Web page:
I did not realize it until Thursday, but Wednesday Jan. 27 was the 65th anniversary of the liberation of the Nazi Auschwitz death camp in Poland by the Red Army in 1945.
Diane and I visited the camp grounds in 2002 on our trip to Poland. We felt that it was important for us to see the camp - especially since we were staying in not-too-far-away Krakow, Poland. (Below: The entrance building of the huge Aushwitz II camp.)
You can see pictures I took at and a few other places in Poland by clicking HERE.
The primary reaction I had when visiting the site in 2002 was that this was ground where evil was performed, systematic murder. Seeing the site live, in person is such a overwhelming experience. I mean, the mere SIZE of the place just puts you back. The Germans spent a LOT of time, energy and money to create a way to kill off huge elements of their population - mostly Jews. And a large amount of that happened at Auschwitz.
Sure, you read about this place in history books and even get a glimpse of what it might have been like in important movies like Shindler's List. But, to actually stand in this enormous, sprawling, massive camp you know for sure evil was afoot.
The next thing I remember thinking as I walked through the prison quarters and viewed the ruins of the gas killing chambers was...how dare anyone deny this happened! It is here. It is real. It is tragic. It was genocide. We need to remember.
Related to that, another sensation I felt was that despite the big time problems and issues that the USSR had itself with totalitarian government (especially under Stalin) and anti-semitism...even THOSE GUYS realized this place had to be preserved for history and indeed did a good job of making sure the grounds were kept in tact for people like us to see and experience all these decades later.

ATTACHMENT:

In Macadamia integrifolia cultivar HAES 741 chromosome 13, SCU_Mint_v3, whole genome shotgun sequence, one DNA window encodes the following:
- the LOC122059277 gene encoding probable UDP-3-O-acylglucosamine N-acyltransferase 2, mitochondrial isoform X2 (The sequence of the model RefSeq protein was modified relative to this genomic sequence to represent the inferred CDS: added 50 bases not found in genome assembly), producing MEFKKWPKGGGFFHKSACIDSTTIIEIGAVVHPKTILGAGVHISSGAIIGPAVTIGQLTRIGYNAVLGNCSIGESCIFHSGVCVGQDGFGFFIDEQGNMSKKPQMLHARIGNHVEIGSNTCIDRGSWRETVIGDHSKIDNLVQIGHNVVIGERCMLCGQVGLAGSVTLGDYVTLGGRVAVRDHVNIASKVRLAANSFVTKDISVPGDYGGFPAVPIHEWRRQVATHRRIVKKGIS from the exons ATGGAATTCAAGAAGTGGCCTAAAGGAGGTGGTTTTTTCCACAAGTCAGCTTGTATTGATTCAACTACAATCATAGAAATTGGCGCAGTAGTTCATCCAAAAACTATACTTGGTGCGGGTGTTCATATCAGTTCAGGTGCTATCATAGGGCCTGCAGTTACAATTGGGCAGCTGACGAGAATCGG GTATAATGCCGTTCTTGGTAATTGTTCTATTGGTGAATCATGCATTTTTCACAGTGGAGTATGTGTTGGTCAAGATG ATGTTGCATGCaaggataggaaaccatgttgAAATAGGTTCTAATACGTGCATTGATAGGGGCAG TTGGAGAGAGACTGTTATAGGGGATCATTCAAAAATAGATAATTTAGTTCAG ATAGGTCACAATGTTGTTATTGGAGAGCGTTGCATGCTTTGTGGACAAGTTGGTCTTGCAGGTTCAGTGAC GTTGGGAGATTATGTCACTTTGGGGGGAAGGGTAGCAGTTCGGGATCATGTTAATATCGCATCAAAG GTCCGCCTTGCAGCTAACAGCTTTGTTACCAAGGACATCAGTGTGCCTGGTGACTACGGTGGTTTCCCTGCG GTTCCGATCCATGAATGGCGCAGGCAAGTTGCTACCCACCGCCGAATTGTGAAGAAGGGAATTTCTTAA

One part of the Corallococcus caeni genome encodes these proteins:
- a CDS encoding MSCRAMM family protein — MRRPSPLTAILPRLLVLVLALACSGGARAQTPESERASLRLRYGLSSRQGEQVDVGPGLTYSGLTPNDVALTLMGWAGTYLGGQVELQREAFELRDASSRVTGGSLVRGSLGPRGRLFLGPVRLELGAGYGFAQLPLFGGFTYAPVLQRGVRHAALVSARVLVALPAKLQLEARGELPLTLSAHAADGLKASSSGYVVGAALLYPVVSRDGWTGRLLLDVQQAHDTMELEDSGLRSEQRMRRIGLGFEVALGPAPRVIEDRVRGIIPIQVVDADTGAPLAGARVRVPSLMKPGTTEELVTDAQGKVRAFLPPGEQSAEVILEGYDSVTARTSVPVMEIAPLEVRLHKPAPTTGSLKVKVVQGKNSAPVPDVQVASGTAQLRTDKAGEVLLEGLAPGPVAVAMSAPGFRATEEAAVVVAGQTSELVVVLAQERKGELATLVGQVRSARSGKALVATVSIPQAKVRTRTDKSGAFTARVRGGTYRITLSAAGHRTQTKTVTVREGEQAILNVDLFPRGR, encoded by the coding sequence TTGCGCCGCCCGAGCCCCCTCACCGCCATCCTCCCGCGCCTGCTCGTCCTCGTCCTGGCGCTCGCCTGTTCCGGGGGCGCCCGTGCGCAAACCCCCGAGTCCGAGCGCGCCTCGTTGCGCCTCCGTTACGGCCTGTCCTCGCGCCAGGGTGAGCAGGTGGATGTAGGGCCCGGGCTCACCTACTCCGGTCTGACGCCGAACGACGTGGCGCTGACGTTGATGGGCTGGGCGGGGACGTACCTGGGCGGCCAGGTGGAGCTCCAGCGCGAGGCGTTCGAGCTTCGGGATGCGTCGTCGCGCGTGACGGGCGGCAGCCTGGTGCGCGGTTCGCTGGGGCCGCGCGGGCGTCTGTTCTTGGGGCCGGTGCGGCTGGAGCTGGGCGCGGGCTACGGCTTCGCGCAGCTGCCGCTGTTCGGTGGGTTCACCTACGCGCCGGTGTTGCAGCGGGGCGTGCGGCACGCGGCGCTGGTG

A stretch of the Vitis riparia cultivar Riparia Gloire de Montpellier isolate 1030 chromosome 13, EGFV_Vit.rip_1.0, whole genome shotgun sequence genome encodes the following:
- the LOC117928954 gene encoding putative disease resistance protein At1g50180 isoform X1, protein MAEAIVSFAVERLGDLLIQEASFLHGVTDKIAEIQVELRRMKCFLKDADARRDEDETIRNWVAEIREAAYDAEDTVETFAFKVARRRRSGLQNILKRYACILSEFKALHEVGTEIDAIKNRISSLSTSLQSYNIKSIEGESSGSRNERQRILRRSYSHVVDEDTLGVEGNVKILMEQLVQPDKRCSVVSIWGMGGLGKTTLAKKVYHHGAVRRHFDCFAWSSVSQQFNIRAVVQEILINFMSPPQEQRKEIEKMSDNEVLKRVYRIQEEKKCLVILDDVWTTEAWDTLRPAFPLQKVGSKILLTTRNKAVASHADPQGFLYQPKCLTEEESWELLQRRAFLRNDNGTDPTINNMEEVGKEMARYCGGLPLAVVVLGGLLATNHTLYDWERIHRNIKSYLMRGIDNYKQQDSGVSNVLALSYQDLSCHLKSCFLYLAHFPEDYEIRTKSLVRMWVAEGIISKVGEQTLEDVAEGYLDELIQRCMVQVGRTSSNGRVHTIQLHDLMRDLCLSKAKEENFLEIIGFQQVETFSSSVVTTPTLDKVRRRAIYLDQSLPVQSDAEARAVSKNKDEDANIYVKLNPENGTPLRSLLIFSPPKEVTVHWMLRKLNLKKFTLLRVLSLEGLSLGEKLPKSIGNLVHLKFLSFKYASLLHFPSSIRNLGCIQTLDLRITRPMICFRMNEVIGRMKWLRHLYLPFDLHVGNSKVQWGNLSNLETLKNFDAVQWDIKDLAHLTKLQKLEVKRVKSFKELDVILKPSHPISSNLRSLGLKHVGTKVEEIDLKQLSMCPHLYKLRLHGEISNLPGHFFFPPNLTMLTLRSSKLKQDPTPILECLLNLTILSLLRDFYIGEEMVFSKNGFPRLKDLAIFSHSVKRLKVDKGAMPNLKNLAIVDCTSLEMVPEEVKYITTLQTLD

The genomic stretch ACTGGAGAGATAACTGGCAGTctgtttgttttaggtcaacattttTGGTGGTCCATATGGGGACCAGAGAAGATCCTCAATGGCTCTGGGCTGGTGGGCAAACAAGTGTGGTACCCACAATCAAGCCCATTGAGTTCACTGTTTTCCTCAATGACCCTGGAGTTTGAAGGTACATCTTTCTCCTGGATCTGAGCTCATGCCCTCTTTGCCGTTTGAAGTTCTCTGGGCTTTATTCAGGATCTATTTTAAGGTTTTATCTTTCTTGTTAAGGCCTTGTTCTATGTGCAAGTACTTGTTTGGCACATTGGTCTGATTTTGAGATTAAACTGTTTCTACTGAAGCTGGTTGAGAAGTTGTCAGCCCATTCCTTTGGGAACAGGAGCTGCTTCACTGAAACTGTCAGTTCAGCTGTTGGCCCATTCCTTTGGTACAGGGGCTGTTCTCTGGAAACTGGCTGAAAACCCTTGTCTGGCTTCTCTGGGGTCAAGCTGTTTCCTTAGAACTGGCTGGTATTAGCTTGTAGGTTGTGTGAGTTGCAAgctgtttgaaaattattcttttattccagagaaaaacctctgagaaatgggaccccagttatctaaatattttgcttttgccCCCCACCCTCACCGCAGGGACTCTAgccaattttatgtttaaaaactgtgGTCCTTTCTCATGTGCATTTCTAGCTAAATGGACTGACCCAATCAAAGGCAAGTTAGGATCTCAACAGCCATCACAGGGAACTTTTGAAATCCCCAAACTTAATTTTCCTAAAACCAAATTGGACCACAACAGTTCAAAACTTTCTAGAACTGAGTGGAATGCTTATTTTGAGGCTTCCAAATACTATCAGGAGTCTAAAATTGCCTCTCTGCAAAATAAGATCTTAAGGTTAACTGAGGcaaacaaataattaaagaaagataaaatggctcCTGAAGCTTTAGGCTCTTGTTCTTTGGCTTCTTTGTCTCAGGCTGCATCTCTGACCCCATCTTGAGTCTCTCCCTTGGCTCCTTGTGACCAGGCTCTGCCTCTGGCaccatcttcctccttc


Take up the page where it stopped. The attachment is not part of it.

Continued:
Look, I am a firm believer in seeing things for yourself if you can. Want to know about China? Go to Xian, the Great Wall and Beijing. Want to judge Cuba? Spend a few days in Havana. Have issues with India or the third world? Go there. See it for yourself. Inform your view.
Visiting Auschwitz is the same. Yes, you know about it at some level. But seeing it in person drives. It. Home. Like nothing else. A lifetime experience. The suffering. The death. The evil. Premeditated mass murder. The location of scene of so much killing. The desperate perseverance of the survivors. The final liberation by the Russian. The elation of having survived. The sorrow of knowing loved ones were killed. All of things are surfaced in a visit...at least as much as they can be for someone who was not even alive when this all happened.
And on this solemn anniversary, I am here to tell you as someone who saw the remnants that for these reasons Auschwitz is a place that is well worth remembering.